Over the years, people have asked me questions about grapes and grape culture, and all too often I had to write long, drawn-out explanations because there wasn’t any one book I felt comfortable recommending: I had to give them a whole list, with each book covering a different aspect. But even that list didn’t cover everything. Some books offer lots of theory and cover commercial practices, but lack the up-close coverage that only comes with hands-on experience. Others focus on only one area of viticulture, such as growing grapes for wine. And while a few general garden books cover a few varieties of table grapes, no previous book since the days of U.P. Hedrick, near the start of the twentieth century, has covered table grapes with much more than a passing mention.
I bring to this book over thirty-five years experience growing grapes. I started as a young teenaged amateur, then took university classes in viticulture, worked for a nursery, and spent years growing and testing over two hundred varieties and observing many more, as well as breeding grapes. I’ve corresponded and met with grape growers and breeders in North America and elsewhere. This book is a distillation of my experiences, presented in ways I hope will be useful, easy to follow, and even entertaining for home growers and commercial growers alike.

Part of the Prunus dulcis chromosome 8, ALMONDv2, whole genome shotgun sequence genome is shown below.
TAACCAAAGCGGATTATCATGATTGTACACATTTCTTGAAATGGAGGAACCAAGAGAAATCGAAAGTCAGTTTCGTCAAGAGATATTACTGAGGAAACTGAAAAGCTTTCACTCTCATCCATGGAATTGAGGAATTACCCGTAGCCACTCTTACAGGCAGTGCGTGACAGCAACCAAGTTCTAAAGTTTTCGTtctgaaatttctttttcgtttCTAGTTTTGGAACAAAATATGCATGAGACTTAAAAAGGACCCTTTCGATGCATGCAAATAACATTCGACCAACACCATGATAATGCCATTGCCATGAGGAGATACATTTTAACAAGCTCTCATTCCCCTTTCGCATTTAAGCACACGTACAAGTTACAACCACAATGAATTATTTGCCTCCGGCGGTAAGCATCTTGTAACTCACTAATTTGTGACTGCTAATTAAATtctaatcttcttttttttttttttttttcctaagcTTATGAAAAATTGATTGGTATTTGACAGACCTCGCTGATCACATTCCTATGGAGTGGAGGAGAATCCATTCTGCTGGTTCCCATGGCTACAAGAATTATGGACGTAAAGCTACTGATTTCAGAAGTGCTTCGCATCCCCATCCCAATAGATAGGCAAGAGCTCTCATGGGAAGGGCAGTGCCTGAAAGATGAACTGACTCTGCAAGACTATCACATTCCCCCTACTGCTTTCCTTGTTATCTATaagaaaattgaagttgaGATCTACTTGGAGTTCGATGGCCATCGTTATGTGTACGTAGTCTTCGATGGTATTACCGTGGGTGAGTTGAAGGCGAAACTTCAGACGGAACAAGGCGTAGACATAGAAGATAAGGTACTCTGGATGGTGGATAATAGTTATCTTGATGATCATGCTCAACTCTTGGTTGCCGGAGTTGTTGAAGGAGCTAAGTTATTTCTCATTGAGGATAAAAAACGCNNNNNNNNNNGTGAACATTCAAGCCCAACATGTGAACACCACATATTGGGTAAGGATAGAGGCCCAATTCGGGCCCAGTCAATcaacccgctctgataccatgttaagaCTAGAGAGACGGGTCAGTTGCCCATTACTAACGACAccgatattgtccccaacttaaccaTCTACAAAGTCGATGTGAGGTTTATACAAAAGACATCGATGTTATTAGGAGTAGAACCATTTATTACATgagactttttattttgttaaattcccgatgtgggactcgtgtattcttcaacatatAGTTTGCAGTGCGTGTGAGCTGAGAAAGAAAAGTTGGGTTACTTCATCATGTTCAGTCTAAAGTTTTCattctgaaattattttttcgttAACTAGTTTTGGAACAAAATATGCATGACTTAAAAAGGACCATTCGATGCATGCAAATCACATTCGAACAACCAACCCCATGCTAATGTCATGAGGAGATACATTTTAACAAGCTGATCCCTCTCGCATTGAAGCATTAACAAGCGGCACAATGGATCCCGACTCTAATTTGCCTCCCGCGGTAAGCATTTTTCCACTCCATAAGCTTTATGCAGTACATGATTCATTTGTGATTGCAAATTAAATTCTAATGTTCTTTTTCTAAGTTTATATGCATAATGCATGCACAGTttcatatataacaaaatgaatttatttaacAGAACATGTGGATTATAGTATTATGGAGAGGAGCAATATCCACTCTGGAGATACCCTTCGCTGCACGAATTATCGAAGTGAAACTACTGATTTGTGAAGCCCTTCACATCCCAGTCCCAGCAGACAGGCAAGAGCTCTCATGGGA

This is not the ultimate grape book, just an attempt to assemble as much good experience and interesting information as possible in a form useful to the greatest number of people. As they gain experience, every grower will find ways of doing things at least somewhat differently from the book, which is as it should be. Grape growing is a science and also a living art, growing and changing all the time. But this book will give you a solid starting point to work from.
This book is also an attempt to show that grapes are much more adaptable than most people think. By using the right varieties and species, one can successfully grow grapes from the tropics to the Far North. And one thing particularly different about the book is the section on grape breeding, which is presented in a way that, I hope, will show the amateur that it can be a surprisingly enjoyable and rewarding pastime.
Techniques in this book may not always be the same ones found in the “classic” texts, but they have worked for me and for people with whom I’ve corresponded. And if there was information I couldn’t test personally, I got it from people I knew to be experienced, hands-on viticulturists, and, judged its validity, using my own training and background, against reports from a number of other sources.
Most of all, I hope the book “demystifies” grapes enough that more people will take the time to plant and enjoy this wonderful fruit.